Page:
[ RadSafe ] Fwd: Don't X-ray My Veggies
gstanford at aya.yale.edu
Thu Jan 29 09:39:20 CST 2009
The Bottom Line Daily Health News probably reaches
a rather large audience. Radsafers might be
interested in the excerpt below.
-- George Stanford
Date: Thu, 29 Jan 2009 02:04:14 -0500
From: "Daily Health News" <DailyHealthNews at dhn.bottomlinesecrets.com>
Subject: Don't X-ray My Veggies
BOTTOM LINE'S DAILY HEALTH NEWS
January 29, 2009
Don't X-ray My Veggies
Though not exactly an outcry, there were
grumbles and groans when the US Food and Drug
Administration (FDA) ruled that food processors
could irradiate fresh or bagged spinach and
iceberg lettuce as a way to kill bacterial
contaminants such as E. Coli and Listeria. The
reasoning for irradiation is twofold: One,
irradiation would kill the microorganisms that
lead to spoilage, so the produce stays fresher,
longer -- and second, killing the bacteria might
potentially reduce headline-making outbreaks of
foodborne illness. Given that the FDA has been
known for having made some... shall we say,
perplexing... decisions, the question is whether
irradiated food is a positive safety ruling or yet
another well-intentioned protection attempt that
does more harm than good?
MORE ON IRRADIATION
Let's start with the basics. Irradiation is
the process of exposing food to ionizing energy
(gamma rays, electron beams, or X-rays). These
pulses of energy destroy bacteria on the food by
disrupting its DNA, though they do not make the
food radioactive per se.
You may be surprised to hear that you've
likely been ingesting irradiated food for years.
The FDA approved irradiation of various meats back
in the 1990s (Omaha Steaks, for instance, uses the
technology for its gourmet burgers) and the
majority of dried spices, in particular, are
irradiated to kill microbes that can shorten shelf
life. So it's not new. But some new variables do
come into play when vegetables are irradiated, and
that's what has consumer advocates up in arms.
Their point -- irradiation destroys nutrients,
making foods less healthy... and we don't know
what other health problems may arise in the
future, due to processes that we are only
beginning to use without evidence showing safety
over long periods of time.
OVERLOOKING THE ISSUES
To better understand the problem, I contacted
Bill Freese, science policy analyst for the Center
for Food Safety in Washington, DC. He and other
critics say the ruling is fraught with
imperfections, which ironically don't make sense
from either a health or business standpoint...
Reduced nutrients. Much like cooking,
irradiation can lead to nutrient loss. Freese
doesn't believe the FDA takes this concern
seriously. "They approved irradiation of spinach
and iceberg lettuce at up to 4 kiloGray (4 kGy),
yet the studies reviewed by the FDA found that
spinach loses nearly all of its ascorbic acid
(Vitamin C) when irradiated with just 1 kGy, and
12% of its folate at 2.5 kGy. Separate research on
lettuce found a 24% to 53% lower ascorbic acid
(Vitamin C) level at just 1 kGy."
Doesn't kill bacteria completely. Irradiation
at the low levels used in produce kills most but
not all bacteria. For instance, the Clostridium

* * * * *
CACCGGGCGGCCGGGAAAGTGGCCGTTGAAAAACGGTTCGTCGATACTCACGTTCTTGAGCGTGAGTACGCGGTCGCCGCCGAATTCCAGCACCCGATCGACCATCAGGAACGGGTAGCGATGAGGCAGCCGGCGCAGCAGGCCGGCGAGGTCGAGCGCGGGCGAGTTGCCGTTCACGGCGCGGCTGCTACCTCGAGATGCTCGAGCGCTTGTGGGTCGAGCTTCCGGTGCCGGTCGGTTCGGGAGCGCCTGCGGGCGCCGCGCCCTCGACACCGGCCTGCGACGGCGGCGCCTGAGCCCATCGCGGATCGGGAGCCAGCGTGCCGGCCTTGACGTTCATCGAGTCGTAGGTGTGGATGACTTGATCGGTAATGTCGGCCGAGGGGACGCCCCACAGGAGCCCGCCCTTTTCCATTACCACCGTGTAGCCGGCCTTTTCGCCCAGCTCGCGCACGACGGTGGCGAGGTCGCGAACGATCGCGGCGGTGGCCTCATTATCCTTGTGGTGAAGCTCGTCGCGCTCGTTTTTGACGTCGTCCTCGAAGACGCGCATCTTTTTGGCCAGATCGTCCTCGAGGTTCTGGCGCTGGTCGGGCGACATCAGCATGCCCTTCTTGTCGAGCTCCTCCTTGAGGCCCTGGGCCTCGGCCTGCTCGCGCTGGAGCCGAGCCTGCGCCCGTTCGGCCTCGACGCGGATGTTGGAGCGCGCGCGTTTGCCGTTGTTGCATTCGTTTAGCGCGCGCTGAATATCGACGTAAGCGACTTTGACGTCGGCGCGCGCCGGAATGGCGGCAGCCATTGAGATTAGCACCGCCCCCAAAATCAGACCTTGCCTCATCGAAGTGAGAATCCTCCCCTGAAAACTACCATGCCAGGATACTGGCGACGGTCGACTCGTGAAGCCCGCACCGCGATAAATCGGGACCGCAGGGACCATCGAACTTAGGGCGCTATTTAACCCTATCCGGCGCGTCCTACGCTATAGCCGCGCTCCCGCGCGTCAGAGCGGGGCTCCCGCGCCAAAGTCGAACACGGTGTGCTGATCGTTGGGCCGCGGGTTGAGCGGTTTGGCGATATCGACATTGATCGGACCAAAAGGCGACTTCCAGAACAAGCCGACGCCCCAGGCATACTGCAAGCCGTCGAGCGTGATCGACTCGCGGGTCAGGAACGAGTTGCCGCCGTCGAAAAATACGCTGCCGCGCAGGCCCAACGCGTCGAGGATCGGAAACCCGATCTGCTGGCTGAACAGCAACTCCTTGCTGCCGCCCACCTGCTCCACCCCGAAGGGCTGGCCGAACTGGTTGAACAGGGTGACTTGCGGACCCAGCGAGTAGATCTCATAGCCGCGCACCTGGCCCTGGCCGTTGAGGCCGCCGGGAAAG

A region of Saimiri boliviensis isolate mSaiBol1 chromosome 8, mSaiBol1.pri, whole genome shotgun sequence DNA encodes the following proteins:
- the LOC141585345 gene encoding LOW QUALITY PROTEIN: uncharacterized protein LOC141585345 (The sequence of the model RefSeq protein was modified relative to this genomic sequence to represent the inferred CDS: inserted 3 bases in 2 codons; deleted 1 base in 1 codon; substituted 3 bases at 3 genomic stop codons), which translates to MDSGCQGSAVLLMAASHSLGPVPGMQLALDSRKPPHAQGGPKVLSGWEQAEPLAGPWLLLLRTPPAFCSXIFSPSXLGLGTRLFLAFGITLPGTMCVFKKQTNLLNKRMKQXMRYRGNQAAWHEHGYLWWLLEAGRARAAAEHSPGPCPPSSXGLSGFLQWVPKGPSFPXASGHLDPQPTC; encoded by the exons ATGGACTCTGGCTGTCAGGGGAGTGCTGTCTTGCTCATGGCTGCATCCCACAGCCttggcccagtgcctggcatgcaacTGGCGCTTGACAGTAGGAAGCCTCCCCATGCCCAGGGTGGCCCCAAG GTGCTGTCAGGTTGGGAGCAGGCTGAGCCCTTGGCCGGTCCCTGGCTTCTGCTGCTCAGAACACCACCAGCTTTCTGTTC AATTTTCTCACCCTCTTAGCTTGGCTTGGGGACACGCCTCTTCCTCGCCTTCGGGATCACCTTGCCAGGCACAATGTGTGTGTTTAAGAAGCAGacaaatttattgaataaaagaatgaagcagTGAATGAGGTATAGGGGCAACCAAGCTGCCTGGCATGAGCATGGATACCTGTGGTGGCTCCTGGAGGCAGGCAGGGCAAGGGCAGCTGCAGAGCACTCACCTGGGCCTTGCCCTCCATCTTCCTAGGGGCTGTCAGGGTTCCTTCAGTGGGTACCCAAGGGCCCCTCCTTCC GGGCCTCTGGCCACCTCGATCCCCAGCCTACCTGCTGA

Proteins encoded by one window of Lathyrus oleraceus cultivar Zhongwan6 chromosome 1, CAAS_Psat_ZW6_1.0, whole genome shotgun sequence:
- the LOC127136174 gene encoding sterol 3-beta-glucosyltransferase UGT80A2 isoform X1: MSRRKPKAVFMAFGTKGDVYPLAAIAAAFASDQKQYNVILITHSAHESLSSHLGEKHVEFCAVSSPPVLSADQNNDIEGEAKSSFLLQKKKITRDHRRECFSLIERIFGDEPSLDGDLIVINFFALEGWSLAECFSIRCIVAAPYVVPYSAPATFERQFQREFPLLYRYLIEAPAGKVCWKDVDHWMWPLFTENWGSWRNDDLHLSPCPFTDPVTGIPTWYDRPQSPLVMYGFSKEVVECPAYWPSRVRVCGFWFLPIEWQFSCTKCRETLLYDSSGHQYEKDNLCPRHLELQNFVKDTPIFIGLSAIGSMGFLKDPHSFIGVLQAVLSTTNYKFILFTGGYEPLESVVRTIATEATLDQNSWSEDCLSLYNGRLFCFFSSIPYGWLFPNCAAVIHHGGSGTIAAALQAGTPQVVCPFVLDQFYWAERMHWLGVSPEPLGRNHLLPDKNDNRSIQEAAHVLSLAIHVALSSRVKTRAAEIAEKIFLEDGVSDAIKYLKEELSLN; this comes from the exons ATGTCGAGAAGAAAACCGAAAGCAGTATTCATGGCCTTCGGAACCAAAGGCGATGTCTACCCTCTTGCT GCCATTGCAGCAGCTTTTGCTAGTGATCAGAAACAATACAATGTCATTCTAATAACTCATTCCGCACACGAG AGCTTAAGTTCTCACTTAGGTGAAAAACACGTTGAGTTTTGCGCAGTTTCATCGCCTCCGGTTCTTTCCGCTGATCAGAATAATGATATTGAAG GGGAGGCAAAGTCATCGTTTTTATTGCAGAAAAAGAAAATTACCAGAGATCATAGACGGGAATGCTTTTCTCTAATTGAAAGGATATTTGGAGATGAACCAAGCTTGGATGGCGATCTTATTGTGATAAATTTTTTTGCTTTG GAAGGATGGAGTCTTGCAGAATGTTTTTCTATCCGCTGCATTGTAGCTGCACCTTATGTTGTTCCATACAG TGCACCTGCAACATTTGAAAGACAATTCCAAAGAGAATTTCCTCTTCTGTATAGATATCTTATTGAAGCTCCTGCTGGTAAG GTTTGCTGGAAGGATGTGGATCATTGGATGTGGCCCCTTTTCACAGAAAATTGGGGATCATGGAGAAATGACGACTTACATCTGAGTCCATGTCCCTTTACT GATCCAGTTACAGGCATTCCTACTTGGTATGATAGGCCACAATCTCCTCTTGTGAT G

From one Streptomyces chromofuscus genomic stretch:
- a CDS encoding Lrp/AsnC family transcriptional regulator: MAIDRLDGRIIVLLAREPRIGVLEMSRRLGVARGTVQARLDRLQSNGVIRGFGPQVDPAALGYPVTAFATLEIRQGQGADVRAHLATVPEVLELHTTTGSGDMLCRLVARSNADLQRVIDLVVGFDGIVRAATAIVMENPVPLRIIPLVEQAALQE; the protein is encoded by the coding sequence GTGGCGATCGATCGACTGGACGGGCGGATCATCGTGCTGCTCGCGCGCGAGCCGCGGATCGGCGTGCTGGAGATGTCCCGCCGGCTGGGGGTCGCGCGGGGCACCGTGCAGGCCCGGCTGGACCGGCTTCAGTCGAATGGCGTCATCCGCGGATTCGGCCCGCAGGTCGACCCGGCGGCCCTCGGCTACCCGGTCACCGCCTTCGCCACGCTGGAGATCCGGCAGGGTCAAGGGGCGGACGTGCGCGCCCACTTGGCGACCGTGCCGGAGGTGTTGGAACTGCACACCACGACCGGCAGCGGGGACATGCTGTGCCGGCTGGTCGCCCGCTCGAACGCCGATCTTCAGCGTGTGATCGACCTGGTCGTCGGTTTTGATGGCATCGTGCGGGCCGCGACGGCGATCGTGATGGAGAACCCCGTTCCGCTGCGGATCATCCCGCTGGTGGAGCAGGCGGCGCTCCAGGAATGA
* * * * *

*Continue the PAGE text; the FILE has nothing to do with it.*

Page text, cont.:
bacterium that causes botulism is insensitive to
radiation. And it doesn't kill viruses, like
norovirus, which can cause viral gastroenteritis
(aka the stomach flu).
Freshness. This process adds another step --
possibly a lengthy one -- to the journey from
field to table. Produce would have to be
transported to facilities equipped to irradiate
food before it could be delivered to stores, which
will add time to the shipping process.
Unique radiolytic products and free radicals.
Irradiation of lettuce and spinach generates free
radicals from water in the leafy greens. These can
degrade the structural integrity of the leaves,
making them limp, and may also cause other
undesirable changes. Freese acknowledges, however,
that research into these particular problems is
Is it worth the cost? Then, of course, comes
the question of cost-benefit. According to Trevor
V. Suslow, PhD, researcher at the University of
California, Davis, growers aren't likely to want
to pay the additional costs involved with
irradiating produce. The truth is, contamination
is very rare, though it does grab headlines since
it can be fatal. "If you evaluate the frequency or
likelihood of pathogen contamination versus the
cost of running everything through a treatment
facility, along with the limitations to shelf life
in the real world, I think you can see where this
doesn't make sense," he said.
Mislabeling. Currently, all irradiated foods
need to carry the "Radura" label and the words
"treated with radiation" or "treated by
irradiation." The food industry is pushing to
change this for lettuce and spinach because they
fear consumers won't buy products so labeled.
Their hope is to use a more familiar term,
pasteurized, which would appear on labels as "cold
pasteurization" or "electronic pasteurization."
This request has not been granted -- but many are
concerned that if it is, it would be a
misrepresentation and deceitful to the public.
WHAT IT ALL MEANS
Net-net, for the moment it appears unlikely
the market will be flooded with these products --
and second, it's not clearly dangerous, based on
what we know thus far. Irradiation reduces health
benefits of produce, but it doesn't appear to
render it "harmful."
In my view, though, the best solution is to
avoid the issue altogether. I personally find that
farmers' markets are a great way to buy produce,
because I know it's fresh and I get to talk with
the grower face to face -- and that relationship
gives me peace of mind every time I set the table.
Trevor V. Suslow, PhD, extension research
specialist, University of California, Davis.
Bill Freese, science policy analyst, Center for
Food Safety, Washington, DC.
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